Biomass gasification with supercritical water is a sustainable method of hydrogen production. Recent research on this topic is reviewed, demonstrating that this process produces not only hydrogen gas but also a mixture of hydrocarbons, which bind a part of it in the H–C bonds. An innovative process for upgrading the gaseous product while focusing on the most suitable catalysts is proposed.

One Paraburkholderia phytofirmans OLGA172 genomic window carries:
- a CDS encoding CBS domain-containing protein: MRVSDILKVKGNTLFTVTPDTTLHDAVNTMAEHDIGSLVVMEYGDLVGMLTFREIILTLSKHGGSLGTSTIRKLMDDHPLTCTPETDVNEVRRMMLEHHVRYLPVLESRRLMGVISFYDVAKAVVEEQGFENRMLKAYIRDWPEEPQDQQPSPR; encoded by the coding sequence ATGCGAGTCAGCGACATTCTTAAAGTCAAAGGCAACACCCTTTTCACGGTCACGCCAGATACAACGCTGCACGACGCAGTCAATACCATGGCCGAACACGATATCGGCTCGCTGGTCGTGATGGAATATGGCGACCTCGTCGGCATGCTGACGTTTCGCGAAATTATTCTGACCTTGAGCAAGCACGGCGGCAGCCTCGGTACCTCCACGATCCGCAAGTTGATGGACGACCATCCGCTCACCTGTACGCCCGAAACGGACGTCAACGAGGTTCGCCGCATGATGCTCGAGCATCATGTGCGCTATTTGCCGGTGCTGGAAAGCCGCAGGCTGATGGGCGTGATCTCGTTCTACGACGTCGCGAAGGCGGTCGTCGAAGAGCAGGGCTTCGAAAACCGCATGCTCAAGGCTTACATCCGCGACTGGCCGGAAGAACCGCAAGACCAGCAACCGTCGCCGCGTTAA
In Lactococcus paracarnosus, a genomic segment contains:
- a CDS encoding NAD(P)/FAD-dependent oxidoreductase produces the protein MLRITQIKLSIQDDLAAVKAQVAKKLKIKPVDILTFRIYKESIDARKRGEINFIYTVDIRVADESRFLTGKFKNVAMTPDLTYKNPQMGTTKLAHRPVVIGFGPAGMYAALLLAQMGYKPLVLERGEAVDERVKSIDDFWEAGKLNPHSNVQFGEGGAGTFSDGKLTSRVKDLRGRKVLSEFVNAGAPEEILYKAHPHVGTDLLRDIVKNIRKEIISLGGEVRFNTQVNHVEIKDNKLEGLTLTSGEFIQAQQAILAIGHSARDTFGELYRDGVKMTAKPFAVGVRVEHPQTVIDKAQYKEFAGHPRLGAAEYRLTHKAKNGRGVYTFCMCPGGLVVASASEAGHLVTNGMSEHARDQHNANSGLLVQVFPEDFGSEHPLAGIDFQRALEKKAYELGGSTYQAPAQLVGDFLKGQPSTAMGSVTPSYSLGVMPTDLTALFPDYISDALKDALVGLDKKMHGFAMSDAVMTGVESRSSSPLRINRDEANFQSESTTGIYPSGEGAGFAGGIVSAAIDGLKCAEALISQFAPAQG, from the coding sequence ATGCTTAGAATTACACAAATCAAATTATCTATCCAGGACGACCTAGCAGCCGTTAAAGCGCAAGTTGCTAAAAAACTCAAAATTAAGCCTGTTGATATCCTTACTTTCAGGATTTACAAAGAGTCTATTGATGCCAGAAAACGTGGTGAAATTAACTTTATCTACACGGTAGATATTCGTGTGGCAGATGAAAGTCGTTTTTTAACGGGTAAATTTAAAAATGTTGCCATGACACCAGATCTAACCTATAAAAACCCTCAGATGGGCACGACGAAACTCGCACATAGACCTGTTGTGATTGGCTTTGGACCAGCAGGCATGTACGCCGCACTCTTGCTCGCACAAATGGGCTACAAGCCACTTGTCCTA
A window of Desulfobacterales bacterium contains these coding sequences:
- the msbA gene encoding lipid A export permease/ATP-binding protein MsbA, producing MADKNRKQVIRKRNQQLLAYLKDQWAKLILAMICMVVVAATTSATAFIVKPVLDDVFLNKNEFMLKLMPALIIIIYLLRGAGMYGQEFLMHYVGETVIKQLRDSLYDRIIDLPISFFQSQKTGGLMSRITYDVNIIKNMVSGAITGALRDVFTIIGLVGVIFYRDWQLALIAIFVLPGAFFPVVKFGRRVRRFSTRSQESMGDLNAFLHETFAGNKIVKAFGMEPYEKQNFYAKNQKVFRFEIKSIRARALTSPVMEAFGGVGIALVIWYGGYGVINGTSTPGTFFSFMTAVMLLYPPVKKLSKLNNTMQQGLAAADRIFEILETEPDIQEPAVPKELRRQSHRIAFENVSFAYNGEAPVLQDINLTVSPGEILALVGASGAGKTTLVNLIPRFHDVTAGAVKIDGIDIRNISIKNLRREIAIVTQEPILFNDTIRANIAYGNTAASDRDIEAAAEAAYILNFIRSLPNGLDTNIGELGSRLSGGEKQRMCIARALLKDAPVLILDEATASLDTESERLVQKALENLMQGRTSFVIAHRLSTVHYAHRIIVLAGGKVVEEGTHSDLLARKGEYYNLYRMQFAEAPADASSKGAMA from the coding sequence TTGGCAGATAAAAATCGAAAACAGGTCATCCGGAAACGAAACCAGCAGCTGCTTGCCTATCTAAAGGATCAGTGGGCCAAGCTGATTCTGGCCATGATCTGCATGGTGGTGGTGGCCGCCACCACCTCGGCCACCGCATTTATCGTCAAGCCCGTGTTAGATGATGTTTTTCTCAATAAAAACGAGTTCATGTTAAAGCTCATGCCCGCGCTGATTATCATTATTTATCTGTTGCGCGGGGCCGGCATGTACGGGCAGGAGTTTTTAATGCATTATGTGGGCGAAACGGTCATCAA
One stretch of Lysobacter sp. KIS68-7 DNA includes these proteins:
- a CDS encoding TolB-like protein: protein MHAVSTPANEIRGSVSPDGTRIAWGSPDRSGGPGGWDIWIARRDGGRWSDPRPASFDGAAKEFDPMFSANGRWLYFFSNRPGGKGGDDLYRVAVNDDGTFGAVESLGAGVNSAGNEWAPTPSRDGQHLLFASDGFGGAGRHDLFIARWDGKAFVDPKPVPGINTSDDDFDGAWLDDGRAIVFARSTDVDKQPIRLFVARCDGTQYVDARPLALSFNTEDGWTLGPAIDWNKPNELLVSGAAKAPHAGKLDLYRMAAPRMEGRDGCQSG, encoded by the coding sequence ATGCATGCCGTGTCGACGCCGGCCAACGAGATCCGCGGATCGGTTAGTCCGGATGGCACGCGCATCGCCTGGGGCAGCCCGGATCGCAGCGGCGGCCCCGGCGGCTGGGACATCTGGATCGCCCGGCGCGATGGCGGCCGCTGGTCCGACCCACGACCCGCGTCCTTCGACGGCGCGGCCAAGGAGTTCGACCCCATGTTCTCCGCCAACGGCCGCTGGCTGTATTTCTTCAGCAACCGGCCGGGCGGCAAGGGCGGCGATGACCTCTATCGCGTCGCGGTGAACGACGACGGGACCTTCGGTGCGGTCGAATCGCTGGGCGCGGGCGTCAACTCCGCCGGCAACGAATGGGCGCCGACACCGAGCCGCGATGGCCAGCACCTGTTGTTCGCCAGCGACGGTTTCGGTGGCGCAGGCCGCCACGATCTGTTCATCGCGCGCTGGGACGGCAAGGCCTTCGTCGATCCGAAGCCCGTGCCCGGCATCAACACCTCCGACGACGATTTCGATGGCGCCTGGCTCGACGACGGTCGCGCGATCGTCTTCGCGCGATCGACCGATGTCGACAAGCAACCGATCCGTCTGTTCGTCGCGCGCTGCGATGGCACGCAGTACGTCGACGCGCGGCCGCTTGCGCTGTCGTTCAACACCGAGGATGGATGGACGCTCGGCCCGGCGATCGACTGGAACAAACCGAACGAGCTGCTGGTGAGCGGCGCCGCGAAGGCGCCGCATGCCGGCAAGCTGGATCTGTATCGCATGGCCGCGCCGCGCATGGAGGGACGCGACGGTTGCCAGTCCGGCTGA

The gasification of biomass with supercritical water, also known as SCWG, is a sustainable method of hydrogen production. The process produces a mixture of hydrogen, carbon oxides, and hydrocarbons. Upgrading this mixture through steam or dry reforming of hydrocarbons to create synthesis gas and then extra hydrogen is a viable way to increase hydrogen production from biomass. This literature review discusses combining these two processes and recent experimental work on catalytic SCWG of biomass and its model compounds and steam/dry reforming of produced hydrocarbons. It focuses on catalysts used in these processes and their key criteria, such as activity, selectivity towards hydrogen and methane, and ability to inhibit carbon formation and deposition. A new criterion is proposed to evaluate catalyst performance in biomass SCWG and the need for further upgrading via reforming, based on the ratio of hydrogen bound in hydrocarbons to total hydrogen produced during SCWG. The review concludes that most catalysts used in biomass SCWG trap a large proportion of hydrogen in hydrocarbons, necessitating further processing of the product stream.Zum Volltext